Noble Sacrifice or Meaningless Death? Interpreting the 116th PA Monument

By Sarah Johnson ’15

Any visitor to the Gettysburg battlefield will no doubt be almost overwhelmed with the numbers of monuments and memorials to various Union and Confederate units strewn about the field. Sculpted soldiers with sabers, rifles, even fists raised in defiance of the enemy, ever charging forward into the heat of battle are commonplace. In the case of most Union monuments, a culture of just victory and celebration of noble sacrifice emanates from gray stones and bronze figures. One monument, however, tucked along Sickles Avenue in the Rose Woods, portrays a different message. The monument of the 116th Pennsylvania, erected by regimental survivors in 1888, is the only monument at Gettysburg that depicts a dead soldier. While other monuments, such as the Freemason monument at the Soldier’s National Cemetery, the Louisiana state monument, and the Mississippi state monument depict wounded soldiers, these monuments are accompanied by themes of fraternity and noble sacrifice as the focal point rather than the fallen soldier himself.

These two examples of Confederate monuments at Gettysburg feature wounded soldiers, but in each there is a focal point of another theme. In the Louisiana monument, the wounded soldier clutches his heart while Spirit Triumphant flies overhead. The Mississippi monument depicts a comrade standing over his fallen brother wielding his rifle as a club against oncoming attackers. Images courtesy of Wikimedia Commons.
These two examples of Confederate monuments at Gettysburg feature wounded soldiers, but in each there is a focal point of another theme. In the Louisiana monument, the wounded soldier clutches his heart while Spirit Triumphant flies overhead. The Mississippi monument depicts a comrade standing over his fallen brother wielding his rifle as a club against oncoming attackers. Images courtesy of Wikimedia Commons.

Recruited from the Irish-American population of Philadelphia, the 116th was a part of the famed Irish Brigade. At the Battle of Chancellorsville, the 116th performed well by rescuing a Maine battery from capture. For this action, the 116th’s commander, Major St. Clair A. Mulholland, received the Medal of Honor. By the battle of Gettysburg, the 116th had been reduced to barely four companies. During the morning of the July 2, the 116th moved in to support the right flank of the III Corps and fought in various support capacities throughout the day. At the end of the battle, the 116th had lost two men killed, twelve wounded, and eight missing.

The 116th Pennsylvania monument at Gettysburg is an interesting mix of wreckage mixed with peace. Death is portrayed in a lonely yet sanitized manner. No accompanying text elaborates or explains what message the artist was attempting to portray. Image courtesy of Wikimedia Commons.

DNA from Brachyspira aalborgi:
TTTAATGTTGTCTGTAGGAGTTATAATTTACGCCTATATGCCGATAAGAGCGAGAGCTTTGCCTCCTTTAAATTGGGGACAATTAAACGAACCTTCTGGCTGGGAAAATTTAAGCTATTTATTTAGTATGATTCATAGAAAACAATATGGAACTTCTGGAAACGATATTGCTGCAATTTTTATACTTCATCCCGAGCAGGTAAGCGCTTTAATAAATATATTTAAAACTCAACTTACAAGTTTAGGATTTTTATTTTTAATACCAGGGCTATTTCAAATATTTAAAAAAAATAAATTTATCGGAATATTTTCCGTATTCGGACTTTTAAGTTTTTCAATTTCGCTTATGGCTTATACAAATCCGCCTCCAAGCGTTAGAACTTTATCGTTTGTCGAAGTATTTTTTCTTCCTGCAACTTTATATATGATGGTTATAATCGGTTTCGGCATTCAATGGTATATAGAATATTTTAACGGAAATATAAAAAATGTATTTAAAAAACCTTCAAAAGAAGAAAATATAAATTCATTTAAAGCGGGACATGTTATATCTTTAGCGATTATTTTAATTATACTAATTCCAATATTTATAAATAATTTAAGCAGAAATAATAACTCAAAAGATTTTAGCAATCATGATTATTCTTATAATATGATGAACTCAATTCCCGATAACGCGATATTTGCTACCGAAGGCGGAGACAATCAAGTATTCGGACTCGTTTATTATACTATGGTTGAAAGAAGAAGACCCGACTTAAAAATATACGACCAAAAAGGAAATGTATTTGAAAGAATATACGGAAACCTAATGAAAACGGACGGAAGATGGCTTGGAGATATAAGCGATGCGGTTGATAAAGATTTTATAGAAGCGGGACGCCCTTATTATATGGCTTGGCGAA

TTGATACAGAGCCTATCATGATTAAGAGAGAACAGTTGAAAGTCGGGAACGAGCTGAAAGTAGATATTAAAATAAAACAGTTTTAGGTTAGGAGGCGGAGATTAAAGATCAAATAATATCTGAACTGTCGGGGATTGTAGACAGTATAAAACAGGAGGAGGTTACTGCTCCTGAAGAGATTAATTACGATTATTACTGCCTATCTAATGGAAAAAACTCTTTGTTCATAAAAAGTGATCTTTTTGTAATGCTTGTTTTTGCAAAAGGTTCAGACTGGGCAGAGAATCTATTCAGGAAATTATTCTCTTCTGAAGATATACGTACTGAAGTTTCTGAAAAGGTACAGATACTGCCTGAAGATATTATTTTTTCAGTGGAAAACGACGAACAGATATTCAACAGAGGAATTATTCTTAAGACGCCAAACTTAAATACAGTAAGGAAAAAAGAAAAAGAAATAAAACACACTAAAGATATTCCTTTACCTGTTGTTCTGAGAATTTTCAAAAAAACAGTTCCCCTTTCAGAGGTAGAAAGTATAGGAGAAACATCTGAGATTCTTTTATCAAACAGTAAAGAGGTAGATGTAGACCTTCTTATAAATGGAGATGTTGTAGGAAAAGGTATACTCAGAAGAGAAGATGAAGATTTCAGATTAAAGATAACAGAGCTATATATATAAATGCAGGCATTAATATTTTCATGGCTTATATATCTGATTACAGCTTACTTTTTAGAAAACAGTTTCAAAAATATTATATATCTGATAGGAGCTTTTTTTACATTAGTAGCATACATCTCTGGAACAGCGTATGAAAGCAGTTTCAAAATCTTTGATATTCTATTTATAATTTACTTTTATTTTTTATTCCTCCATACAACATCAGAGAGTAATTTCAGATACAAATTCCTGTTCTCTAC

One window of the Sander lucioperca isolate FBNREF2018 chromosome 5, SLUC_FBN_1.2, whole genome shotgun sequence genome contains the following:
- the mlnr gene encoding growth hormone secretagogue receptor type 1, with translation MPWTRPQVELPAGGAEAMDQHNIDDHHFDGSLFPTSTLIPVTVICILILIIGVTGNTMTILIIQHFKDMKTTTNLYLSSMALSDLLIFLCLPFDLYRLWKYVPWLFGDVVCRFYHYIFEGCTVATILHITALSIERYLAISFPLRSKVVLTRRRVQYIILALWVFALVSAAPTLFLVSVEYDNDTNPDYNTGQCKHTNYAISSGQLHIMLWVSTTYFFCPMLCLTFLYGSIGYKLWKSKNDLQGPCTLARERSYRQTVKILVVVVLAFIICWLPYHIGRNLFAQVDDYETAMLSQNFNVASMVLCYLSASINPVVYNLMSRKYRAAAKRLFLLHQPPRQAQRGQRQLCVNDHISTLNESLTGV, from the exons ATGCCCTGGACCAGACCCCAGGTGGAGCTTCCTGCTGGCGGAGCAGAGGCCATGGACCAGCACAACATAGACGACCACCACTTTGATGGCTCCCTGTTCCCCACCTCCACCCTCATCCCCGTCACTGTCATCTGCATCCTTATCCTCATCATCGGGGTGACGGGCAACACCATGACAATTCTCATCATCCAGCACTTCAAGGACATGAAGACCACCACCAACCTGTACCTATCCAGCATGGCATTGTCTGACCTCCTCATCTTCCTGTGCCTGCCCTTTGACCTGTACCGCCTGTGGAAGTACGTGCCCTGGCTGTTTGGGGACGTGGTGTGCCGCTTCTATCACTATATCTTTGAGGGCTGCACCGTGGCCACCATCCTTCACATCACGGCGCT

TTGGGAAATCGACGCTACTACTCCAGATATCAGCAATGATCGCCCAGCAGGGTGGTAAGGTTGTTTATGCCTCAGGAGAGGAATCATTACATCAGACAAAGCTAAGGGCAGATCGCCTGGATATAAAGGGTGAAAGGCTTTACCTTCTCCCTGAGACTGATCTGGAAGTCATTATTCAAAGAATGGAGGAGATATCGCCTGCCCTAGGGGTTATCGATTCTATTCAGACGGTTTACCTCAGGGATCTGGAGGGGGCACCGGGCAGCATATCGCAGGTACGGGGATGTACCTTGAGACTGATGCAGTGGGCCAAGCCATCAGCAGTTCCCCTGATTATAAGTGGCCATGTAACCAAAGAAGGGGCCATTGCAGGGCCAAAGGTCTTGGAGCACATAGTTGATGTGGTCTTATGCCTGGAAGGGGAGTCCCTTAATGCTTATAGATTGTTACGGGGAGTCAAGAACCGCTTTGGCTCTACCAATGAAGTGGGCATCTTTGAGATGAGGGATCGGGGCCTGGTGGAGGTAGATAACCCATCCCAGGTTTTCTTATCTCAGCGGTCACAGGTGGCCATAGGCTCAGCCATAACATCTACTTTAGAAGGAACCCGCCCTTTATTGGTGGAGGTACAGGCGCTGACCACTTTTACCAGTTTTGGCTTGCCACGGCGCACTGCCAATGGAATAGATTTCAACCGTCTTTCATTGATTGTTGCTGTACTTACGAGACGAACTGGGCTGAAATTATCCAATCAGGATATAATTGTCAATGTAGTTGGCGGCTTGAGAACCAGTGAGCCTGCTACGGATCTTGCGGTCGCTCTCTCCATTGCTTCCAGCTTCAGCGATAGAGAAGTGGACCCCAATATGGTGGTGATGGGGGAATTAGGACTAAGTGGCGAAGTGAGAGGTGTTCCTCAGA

The 116th Pennsylvania monument at Gettysburg is an interesting mix of wreckage mixed with peace. Death is portrayed in a lonely yet sanitized manner. No accompanying text elaborates or explains what message the artist was attempting to portray. Image courtesy of Wikimedia Commons.

Compared to other regiments that fought at Gettysburg, the 116th sustained incredibly low casualties. A fallen soldier may be better suited for the monument of a regiment such as the 1st Minnesota, which lost 224 of 335 men, most of whom fell during a single desperate charge to hold the Union line on the second day. However, the 1st Minnesota monument depicts a young man charging with fixed bayonet. So where does the 116th’s fallen soldier come from and what message is it supposed to send? Supposedly, the soldier is based off a sketch made by Mulholland’s adjutant. Walking over the fields after the battle, the adjutant came across the body of Sergeant Charles Garner of the 110th PA infantry and was so taken be the peaceful smile on his face that he immediately sketched the figure. The 116th PA monument, however, offers little interpretation. There is no quote accompanying the fallen soldier, no flag draped around or under him to indicate sacrifice for nation, nor any individual personal effects. The body merely lies behind a broken stone wall. Seemingly abandoned in the wreckage of war, the soldier’s peaceful smile contrasts this and leaves the viewer confused. The sculpture itself serves as the lid to a sepulcher upon which is carved the II Corps Badge and a bronze panel with the names of soldiers from the regiment who fought at Gettysburg. The purposeful ambiguity of the monument leaves considerable freedom for interpretation. Undoubtedly, many of this blog’s readers have seen this monument. I leave the question to you, dear readers: please leave a comment below outlining what the monument communicates to you.

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